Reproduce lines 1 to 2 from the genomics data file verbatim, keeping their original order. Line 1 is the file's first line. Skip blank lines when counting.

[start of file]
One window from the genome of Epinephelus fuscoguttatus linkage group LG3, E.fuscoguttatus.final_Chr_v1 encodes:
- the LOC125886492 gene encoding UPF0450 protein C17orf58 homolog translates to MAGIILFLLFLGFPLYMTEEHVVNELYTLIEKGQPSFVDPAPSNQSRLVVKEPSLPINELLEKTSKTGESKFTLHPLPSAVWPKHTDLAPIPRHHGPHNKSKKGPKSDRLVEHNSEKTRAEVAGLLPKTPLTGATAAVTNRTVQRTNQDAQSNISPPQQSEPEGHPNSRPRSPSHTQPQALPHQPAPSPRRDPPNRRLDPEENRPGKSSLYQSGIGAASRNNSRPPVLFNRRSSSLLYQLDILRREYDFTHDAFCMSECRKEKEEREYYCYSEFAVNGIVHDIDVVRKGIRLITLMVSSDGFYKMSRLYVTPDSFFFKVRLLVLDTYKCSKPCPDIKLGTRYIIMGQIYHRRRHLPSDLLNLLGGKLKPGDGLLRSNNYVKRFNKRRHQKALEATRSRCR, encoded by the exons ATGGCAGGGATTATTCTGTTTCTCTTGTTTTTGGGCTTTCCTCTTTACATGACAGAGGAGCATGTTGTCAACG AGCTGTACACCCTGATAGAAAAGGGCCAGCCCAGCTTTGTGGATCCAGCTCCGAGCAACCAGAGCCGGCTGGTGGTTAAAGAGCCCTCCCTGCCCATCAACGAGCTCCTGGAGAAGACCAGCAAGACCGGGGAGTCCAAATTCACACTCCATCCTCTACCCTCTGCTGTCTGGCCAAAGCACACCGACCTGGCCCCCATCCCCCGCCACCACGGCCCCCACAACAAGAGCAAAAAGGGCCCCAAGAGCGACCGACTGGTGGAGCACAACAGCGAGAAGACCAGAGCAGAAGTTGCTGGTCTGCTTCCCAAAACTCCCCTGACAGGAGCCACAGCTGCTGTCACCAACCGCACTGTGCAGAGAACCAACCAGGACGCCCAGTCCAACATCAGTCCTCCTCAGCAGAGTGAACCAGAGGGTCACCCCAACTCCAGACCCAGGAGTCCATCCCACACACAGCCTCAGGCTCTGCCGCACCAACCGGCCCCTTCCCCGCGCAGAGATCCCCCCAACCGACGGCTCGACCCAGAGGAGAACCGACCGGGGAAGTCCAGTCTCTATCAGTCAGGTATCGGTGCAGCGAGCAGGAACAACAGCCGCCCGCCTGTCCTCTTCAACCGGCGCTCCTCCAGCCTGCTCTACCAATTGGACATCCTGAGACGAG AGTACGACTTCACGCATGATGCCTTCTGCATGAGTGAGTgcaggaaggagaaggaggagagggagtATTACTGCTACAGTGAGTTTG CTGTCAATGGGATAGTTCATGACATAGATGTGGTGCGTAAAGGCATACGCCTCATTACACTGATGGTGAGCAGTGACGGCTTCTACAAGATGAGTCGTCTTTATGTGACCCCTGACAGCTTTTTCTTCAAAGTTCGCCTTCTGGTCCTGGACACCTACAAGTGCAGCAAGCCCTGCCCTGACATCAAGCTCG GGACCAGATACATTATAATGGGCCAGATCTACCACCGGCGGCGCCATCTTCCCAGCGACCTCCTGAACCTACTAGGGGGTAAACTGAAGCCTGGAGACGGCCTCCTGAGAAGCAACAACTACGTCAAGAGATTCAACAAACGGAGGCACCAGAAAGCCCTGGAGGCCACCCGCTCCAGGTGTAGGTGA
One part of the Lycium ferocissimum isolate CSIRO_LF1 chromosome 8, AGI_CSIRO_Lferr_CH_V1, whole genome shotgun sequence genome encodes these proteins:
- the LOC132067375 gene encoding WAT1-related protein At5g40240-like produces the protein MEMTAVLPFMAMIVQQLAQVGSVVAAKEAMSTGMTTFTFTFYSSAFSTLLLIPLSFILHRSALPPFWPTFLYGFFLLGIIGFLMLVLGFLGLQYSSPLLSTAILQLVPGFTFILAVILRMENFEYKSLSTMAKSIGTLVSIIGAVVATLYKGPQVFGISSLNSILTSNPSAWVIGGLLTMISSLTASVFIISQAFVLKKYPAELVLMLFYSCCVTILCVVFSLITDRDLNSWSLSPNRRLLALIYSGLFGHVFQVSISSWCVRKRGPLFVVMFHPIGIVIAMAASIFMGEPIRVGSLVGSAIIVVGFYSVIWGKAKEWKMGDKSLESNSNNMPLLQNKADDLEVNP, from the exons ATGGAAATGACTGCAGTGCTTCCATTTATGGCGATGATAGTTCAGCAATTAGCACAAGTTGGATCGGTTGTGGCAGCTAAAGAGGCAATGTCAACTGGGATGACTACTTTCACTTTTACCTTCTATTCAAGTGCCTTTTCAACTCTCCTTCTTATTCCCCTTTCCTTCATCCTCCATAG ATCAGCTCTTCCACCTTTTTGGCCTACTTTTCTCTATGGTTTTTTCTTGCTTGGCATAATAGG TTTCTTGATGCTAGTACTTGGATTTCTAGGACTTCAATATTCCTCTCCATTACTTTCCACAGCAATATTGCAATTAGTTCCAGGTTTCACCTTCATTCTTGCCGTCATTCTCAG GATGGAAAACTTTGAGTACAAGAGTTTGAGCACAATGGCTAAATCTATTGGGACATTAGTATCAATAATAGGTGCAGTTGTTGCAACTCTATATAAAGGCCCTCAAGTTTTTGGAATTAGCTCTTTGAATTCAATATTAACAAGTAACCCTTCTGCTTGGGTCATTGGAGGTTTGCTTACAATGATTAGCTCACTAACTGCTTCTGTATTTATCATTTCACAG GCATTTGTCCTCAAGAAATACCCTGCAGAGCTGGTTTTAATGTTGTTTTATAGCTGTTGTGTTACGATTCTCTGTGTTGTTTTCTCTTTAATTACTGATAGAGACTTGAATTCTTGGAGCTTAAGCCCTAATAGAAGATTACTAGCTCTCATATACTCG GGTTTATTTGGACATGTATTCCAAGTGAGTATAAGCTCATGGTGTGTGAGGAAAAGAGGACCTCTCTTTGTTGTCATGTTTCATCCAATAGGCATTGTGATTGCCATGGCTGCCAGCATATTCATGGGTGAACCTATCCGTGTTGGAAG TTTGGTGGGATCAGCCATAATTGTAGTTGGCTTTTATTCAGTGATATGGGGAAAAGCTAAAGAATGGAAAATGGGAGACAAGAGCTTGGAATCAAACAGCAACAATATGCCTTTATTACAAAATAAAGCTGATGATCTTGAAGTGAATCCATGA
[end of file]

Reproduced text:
One window from the genome of Epinephelus fuscoguttatus linkage group LG3, E.fuscoguttatus.final_Chr_v1 encodes:
- the LOC125886492 gene encoding UPF0450 protein C17orf58 homolog translates to MAGIILFLLFLGFPLYMTEEHVVNELYTLIEKGQPSFVDPAPSNQSRLVVKEPSLPINELLEKTSKTGESKFTLHPLPSAVWPKHTDLAPIPRHHGPHNKSKKGPKSDRLVEHNSEKTRAEVAGLLPKTPLTGATAAVTNRTVQRTNQDAQSNISPPQQSEPEGHPNSRPRSPSHTQPQALPHQPAPSPRRDPPNRRLDPEENRPGKSSLYQSGIGAASRNNSRPPVLFNRRSSSLLYQLDILRREYDFTHDAFCMSECRKEKEEREYYCYSEFAVNGIVHDIDVVRKGIRLITLMVSSDGFYKMSRLYVTPDSFFFKVRLLVLDTYKCSKPCPDIKLGTRYIIMGQIYHRRRHLPSDLLNLLGGKLKPGDGLLRSNNYVKRFNKRRHQKALEATRSRCR, encoded by the exons ATGGCAGGGATTATTCTGTTTCTCTTGTTTTTGGGCTTTCCTCTTTACATGACAGAGGAGCATGTTGTCAACG AGCTGTACACCCTGATAGAAAAGGGCCAGCCCAGCTTTGTGGATCCAGCTCCGAGCAACCAGAGCCGGCTGGTGGTTAAAGAGCCCTCCCTGCCCATCAACGAGCTCCTGGAGAAGACCAGCAAGACCGGGGAGTCCAAATTCACACTCCATCCTCTACCCTCTGCTGTCTGGCCAAAGCACACCGACCTGGCCCCCATCCCCCGCCACCACGGCCCCCACAACAAGAGCAAAAAGGGCCCCAAGAGCGACCGACTGGTGGAGCACAACAGCGAGAAGACCAGAGCAGAAGTTGCTGGTCTGCTTCCCAAAACTCCCCTGACAGGAGCCACAGCTGCTGTCACCAACCGCACTGTGCAGAGAACCAACCAGGACGCCCAGTCCAACATCAGTCCTCCTCAGCAGAGTGAACCAGAGGGTCACCCCAACTCCAGACCCAGGAGTCCATCCCACACACAGCCTCAGGCTCTGCCGCACCAACCGGCCCCTTCCCCGCGCAGAGATCCCCCCAACCGACGGCTCGACCCAGAGGAGAACCGACCGGGGAAGTCCAGTCTCTATCAGTCAGGTATCGGTGCAGCGAGCAGGAACAACAGCCGCCCGCCTGTCCTCTTCAACCGGCGCTCCTCCAGCCTGCTCTACCAATTGGACATCCTGAGACGAG AGTACGACTTCACGCATGATGCCTTCTGCATGAGTGAGTgcaggaaggagaaggaggagagggagtATTACTGCTACAGTGAGTTTG CTGTCAATGGGATAGTTCATGACATAGATGTGGTGCGTAAAGGCATACGCCTCATTACACTGATGGTGAGCAGTGACGGCTTCTACAAGATGAGTCGTCTTTATGTGACCCCTGACAGCTTTTTCTTCAAAGTTCGCCTTCTGGTCCTGGACACCTACAAGTGCAGCAAGCCCTGCCCTGACATCAAGCTCG GGACCAGATACATTATAATGGGCCAGATCTACCACCGGCGGCGCCATCTTCCCAGCGACCTCCTGAACCTACTAGGGGGTAAACTGAAGCCTGGAGACGGCCTCCTGAGAAGCAACAACTACGTCAAGAGATTCAACAAACGGAGGCACCAGAAAGCCCTGGAGGCCACCCGCTCCAGGTGTAGGTGA